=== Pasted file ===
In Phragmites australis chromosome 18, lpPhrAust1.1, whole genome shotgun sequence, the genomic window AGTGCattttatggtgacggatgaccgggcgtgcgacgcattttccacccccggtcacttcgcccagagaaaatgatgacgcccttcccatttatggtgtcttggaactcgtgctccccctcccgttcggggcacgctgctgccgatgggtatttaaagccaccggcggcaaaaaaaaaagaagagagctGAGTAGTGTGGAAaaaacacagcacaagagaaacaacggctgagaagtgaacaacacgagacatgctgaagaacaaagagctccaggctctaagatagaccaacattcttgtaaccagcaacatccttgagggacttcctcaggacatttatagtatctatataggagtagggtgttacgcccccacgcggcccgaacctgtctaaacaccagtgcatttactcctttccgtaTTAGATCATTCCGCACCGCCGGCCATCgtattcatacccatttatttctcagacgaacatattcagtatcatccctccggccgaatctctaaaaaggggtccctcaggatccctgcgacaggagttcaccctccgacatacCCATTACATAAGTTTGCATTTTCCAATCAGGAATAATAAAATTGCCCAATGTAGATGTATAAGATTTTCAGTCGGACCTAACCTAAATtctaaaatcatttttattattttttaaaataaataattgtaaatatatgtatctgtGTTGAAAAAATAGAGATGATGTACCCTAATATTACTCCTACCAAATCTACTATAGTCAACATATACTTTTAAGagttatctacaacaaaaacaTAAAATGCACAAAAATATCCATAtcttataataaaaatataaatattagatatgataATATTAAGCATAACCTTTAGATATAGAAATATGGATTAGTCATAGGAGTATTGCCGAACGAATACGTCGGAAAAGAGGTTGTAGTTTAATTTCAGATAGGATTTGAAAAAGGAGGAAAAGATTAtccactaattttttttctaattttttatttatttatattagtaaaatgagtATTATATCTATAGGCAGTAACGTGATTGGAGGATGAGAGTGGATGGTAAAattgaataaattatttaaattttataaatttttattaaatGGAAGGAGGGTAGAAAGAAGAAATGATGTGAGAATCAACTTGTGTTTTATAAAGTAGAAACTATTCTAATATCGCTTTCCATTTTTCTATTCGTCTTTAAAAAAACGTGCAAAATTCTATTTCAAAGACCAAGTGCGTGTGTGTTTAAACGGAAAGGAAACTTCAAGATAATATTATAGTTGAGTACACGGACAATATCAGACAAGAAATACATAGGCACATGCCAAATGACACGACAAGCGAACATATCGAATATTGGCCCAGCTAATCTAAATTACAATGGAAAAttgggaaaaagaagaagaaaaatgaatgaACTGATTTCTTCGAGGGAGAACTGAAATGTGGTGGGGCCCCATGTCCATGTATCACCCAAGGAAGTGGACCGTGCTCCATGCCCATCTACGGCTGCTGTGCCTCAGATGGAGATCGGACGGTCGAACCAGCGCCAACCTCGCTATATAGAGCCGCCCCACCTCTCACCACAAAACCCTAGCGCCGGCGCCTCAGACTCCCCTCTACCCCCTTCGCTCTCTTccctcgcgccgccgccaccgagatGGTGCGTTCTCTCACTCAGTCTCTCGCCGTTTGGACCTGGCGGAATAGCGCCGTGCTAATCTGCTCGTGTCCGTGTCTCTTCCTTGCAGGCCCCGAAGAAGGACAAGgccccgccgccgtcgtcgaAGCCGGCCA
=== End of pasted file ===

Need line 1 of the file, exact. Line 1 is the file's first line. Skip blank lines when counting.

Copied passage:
In Phragmites australis chromosome 18, lpPhrAust1.1, whole genome shotgun sequence, the genomic window AGTGCattttatggtgacggatgaccgggcgtgcgacgcattttccacccccggtcacttcgcccagagaaaatgatgacgcccttcccatttatggtgtcttggaactcgtgctccccctcccgttcggggcacgctgctgccgatgggtatttaaagccaccggcggcaaaaaaaaaagaagagagctGAGTAGTGTGGAAaaaacacagcacaagagaaacaacggctgagaagtgaacaacacgagacatgctgaagaacaaagagctccaggctctaagatagaccaacattcttgtaaccagcaacatccttgagggacttcctcaggacatttatagtatctatataggagtagggtgttacgcccccacgcggcccgaacctgtctaaacaccagtgcatttactcctttccgtaTTAGATCATTCCGCACCGCCGGCCATCgtattcatacccatttatttctcagacgaacatattcagtatcatccctccggccgaatctctaaaaaggggtccctcaggatccctgcgacaggagttcaccctccgacatacCCATTACATAAGTTTGCATTTTCCAATCAGGAATAATAAAATTGCCCAATGTAGATGTATAAGATTTTCAGTCGGACCTAACCTAAATtctaaaatcatttttattattttttaaaataaataattgtaaatatatgtatctgtGTTGAAAAAATAGAGATGATGTACCCTAATATTACTCCTACCAAATCTACTATAGTCAACATATACTTTTAAGagttatctacaacaaaaacaTAAAATGCACAAAAATATCCATAtcttataataaaaatataaatattagatatgataATATTAAGCATAACCTTTAGATATAGAAATATGGATTAGTCATAGGAGTATTGCCGAACGAATACGTCGGAAAAGAGGTTGTAGTTTAATTTCAGATAGGATTTGAAAAAGGAGGAAAAGATTAtccactaattttttttctaattttttatttatttatattagtaaaatgagtATTATATCTATAGGCAGTAACGTGATTGGAGGATGAGAGTGGATGGTAAAattgaataaattatttaaattttataaatttttattaaatGGAAGGAGGGTAGAAAGAAGAAATGATGTGAGAATCAACTTGTGTTTTATAAAGTAGAAACTATTCTAATATCGCTTTCCATTTTTCTATTCGTCTTTAAAAAAACGTGCAAAATTCTATTTCAAAGACCAAGTGCGTGTGTGTTTAAACGGAAAGGAAACTTCAAGATAATATTATAGTTGAGTACACGGACAATATCAGACAAGAAATACATAGGCACATGCCAAATGACACGACAAGCGAACATATCGAATATTGGCCCAGCTAATCTAAATTACAATGGAAAAttgggaaaaagaagaagaaaaatgaatgaACTGATTTCTTCGAGGGAGAACTGAAATGTGGTGGGGCCCCATGTCCATGTATCACCCAAGGAAGTGGACCGTGCTCCATGCCCATCTACGGCTGCTGTGCCTCAGATGGAGATCGGACGGTCGAACCAGCGCCAACCTCGCTATATAGAGCCGCCCCACCTCTCACCACAAAACCCTAGCGCCGGCGCCTCAGACTCCCCTCTACCCCCTTCGCTCTCTTccctcgcgccgccgccaccgagatGGTGCGTTCTCTCACTCAGTCTCTCGCCGTTTGGACCTGGCGGAATAGCGCCGTGCTAATCTGCTCGTGTCCGTGTCTCTTCCTTGCAGGCCCCGAAGAAGGACAAGgccccgccgccgtcgtcgaAGCCGGCCA